- The Washington Times - Wednesday, January 26, 2005

Animal house

She’s described as a younger, hipper version of Washington socialite Sally Quinn.

Now, New York Times rising reporter — and avid partyer — Jennifer 8. Leehas been slapped with a $60,000 lawsuit, filed in D.C. Superior Court yesterday by her former landlord, Beth Solomon, aWashington lobbyist.

The lawsuit accuses the oddly named scribe (she added the 8 as a teenager to grab name recognition) of trashing the $2,900-a-month Washington penthouse the newspaper rented for her on M Street overlooking Capitol Hill.

“Somebody has got to set a standard here, and I am not going to get pushed around by [Miss Lee] or the New York Times,” Miss Solomon told Inside the Beltway yesterday, adding that she has had to repair or replace floors, interior walls, appliances and broken furniture.

“And my baby grand piano, passed down in my family, was destroyed — they used it as a wet bar,” she said.

The 28-year-old Miss Lee’s “high-powered and occasionally raucous social circuit” caught the attention of the New York Sun in February, and the paper told of “brunches and barbecues, dinner parties and poker nights, holiday soirees and intimate concerts she hosts on a nearly weekly basis in her penthouse loft.”

The paper quoted Adam Kovacevich, former deputy press secretary for Sen. Joe Lieberman‘spresidential campaign, as saying: “Jenny is the Pamela Harriman and Katharine Graham for D.C.’s younger set.”

The lawsuit accuses that younger set — high-level congressional staffers to influential “newsmakers” — of defecating on the patio, relieving themselves off the balcony and vomiting in the hallways.

It goes so far as to name Miss Lee’s guests — from conservative activist Grover Norquist and MoveOn.org director Zach Exley to the Times’ managing editor, Jill Abramson.

“I have been in this ridiculous negotiation for five months,” Miss Solomon told us. “I have been trying to settle this quietly all this time, and getting nowhere.”

Miss Solomon said the reporter’s attorney, Larry Bank, who has handled legal affairs for the Times, offered as little as $15,000 to repair the damages and said “that’s all [Miss Lee] can come up with.”

“I said to my attorney, take that offer off the table,” she said. “You can walk on me just so far, and then I’m going to stand up for myself.”

Miss Solomon said that after she first encountered the “animal house,” she sat down with Miss Lee. “I said, ‘Jenny, do you have any sense what it feels like to have your home destroyed?’ And she just kind of looked at me with this sort of nonexpression.”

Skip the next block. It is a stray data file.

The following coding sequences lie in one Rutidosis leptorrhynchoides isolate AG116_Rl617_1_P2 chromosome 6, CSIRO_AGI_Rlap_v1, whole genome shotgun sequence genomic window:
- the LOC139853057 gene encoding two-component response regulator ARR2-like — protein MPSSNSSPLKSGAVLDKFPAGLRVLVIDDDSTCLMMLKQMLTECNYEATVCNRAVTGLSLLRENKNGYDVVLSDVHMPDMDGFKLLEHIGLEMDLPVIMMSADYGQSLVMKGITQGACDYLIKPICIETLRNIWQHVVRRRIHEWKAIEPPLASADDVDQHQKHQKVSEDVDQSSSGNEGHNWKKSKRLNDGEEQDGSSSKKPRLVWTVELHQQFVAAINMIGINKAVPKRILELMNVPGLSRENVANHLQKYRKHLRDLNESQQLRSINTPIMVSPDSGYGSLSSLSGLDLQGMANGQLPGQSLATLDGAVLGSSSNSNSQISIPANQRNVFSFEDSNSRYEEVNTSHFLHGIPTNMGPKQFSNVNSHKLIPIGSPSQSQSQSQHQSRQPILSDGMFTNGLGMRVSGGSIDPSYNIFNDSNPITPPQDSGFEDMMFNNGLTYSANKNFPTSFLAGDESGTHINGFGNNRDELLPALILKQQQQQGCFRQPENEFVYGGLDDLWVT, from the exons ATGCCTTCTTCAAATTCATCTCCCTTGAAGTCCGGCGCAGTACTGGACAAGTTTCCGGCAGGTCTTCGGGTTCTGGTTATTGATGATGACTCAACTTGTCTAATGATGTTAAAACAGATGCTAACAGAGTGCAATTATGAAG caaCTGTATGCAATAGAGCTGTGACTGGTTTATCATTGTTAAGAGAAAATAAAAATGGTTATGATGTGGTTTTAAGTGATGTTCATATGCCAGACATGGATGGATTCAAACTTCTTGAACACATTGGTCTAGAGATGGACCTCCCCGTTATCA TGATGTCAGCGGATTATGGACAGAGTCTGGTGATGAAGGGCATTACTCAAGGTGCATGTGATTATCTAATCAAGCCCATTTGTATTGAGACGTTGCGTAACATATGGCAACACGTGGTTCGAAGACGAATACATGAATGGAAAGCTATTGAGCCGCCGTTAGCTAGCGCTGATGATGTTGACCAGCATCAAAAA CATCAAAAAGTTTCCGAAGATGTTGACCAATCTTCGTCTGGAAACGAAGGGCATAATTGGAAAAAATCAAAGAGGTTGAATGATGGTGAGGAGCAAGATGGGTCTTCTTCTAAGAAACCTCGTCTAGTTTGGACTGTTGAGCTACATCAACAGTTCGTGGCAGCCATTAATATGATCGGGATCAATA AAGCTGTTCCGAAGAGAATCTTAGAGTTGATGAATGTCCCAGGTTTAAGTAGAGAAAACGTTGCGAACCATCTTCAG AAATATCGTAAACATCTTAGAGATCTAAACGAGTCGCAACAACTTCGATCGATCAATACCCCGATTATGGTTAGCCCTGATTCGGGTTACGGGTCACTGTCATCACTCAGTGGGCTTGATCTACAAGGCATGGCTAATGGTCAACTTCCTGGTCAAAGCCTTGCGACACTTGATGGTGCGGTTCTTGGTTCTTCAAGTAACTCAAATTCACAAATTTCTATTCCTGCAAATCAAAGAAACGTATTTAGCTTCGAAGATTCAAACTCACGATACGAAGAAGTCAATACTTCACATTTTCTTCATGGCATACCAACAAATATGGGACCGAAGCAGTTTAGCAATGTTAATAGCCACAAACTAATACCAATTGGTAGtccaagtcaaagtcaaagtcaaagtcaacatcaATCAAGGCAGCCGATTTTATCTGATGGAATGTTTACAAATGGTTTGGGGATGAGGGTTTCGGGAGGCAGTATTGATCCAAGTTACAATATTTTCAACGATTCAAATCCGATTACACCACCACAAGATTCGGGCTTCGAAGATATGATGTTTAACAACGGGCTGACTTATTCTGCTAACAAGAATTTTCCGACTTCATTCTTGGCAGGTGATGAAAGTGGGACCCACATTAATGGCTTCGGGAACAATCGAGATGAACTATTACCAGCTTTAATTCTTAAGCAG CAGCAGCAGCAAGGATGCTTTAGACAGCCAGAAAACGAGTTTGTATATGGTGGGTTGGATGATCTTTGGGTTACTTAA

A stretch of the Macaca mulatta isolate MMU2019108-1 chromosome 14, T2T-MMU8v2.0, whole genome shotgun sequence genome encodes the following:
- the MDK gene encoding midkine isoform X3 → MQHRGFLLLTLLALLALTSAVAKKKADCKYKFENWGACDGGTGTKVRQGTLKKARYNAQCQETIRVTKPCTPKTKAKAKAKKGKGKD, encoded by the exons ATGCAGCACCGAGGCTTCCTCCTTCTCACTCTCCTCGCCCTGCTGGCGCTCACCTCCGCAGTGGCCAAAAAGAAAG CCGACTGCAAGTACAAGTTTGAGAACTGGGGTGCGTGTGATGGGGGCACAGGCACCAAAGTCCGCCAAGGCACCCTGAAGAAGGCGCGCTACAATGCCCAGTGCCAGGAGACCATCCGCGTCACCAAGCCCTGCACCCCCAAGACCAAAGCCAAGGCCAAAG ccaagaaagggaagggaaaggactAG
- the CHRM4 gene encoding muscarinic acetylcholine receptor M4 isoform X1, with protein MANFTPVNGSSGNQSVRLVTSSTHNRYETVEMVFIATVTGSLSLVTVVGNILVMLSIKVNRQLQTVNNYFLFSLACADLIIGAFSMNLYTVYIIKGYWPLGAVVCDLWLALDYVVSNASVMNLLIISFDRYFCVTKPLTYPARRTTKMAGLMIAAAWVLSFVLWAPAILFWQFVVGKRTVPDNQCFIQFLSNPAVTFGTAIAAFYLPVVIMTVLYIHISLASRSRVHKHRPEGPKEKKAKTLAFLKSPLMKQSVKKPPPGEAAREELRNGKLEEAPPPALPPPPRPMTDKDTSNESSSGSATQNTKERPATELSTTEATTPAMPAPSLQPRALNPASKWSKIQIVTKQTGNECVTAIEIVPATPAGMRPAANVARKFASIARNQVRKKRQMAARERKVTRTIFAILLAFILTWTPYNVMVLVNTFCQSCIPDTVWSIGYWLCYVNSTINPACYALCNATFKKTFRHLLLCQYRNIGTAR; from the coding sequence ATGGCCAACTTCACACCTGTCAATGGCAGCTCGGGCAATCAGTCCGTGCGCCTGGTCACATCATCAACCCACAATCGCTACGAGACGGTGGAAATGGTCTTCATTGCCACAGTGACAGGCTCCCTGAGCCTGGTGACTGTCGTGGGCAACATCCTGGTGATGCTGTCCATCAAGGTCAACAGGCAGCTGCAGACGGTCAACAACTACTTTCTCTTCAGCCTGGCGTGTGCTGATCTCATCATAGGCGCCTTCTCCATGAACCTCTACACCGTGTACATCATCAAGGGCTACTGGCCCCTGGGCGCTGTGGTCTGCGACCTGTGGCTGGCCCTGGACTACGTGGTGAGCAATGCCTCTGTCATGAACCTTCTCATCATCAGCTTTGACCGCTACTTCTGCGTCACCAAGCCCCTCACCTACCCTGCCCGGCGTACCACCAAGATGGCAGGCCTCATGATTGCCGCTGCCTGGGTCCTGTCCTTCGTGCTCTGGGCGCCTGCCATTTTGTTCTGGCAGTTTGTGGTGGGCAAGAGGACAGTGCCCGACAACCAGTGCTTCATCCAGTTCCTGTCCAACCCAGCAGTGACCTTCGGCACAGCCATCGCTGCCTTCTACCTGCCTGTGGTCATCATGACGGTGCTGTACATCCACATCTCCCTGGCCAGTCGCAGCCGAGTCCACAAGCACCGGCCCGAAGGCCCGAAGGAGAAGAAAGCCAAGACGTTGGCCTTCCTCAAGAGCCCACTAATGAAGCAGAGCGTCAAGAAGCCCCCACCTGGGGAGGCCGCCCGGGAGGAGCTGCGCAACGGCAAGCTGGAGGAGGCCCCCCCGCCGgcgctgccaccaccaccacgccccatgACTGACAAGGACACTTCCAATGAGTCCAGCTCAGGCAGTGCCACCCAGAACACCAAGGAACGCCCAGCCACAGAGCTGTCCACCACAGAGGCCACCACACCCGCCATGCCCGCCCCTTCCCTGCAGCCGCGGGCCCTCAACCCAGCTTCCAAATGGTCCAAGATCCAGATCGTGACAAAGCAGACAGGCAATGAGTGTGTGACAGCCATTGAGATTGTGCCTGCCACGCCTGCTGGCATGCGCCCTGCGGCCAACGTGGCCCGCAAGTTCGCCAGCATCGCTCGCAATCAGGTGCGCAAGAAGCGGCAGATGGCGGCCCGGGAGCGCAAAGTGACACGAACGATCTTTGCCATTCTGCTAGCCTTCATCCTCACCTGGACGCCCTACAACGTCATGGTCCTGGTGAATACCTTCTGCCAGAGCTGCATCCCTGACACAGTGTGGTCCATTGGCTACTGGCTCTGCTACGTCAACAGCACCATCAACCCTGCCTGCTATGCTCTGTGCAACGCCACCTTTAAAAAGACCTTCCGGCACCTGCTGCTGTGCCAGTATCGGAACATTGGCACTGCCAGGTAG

There was no reaction from Miss Lee, who has returned to New York City.

Grow up

Two of this country’s most respected elder statesmen — Republican David Abshire and Democrat Max Kampelman — are asking politicians to stop the name-calling and plain nastiness that permeated the campaign season and, in a phrase, to start behaving like grownups.

The pair of former ambassadors say civility and inclusiveness in public life is needed, or the nation will suffer. And they don’t stop with their plea.

They have formed the National Committee to Unite a Divided America, with a steering committee that includes such luminaries as former Sens. Bill Brock and Sam Nunn; former Defense Secretary Melvin Laird; former Ambassadors Jeane Kirkpatrick, Charles Manatt and Ed Ney; former National Security Adviser Zbigniew Brzezinski and former Clinton Chief of Staff Thomas F. “Mack” McLarty.

The first step of this bipartisan group was to draw up a Declaration on Civility and Inclusive Leadership, which has been signed by more than 100 leaders from all walks of life, ranging from university presidents and scholars to Wall Street titans and such former White House denizens as Michael Deaver, Edwin I. Meese III, Walter F. Mondale and Leon Panetta.

The committee is being run out of the offices of the bipartisan Center for the Study of the Presidency, which Mr. Abshire heads.

Its declaration, which begins with a reminder that our first president was a model of civility and inclusiveness, ends with a stern reminder to today’s political leaders that “they set the tone of our national discourse and set the example, for good or ill, which our young people will follow.”

To which we say: Amen.

John McCaslin, whose column is nationally syndicated, can be reached at 202/636-3284 or jmccaslin@washingtontimes.com.

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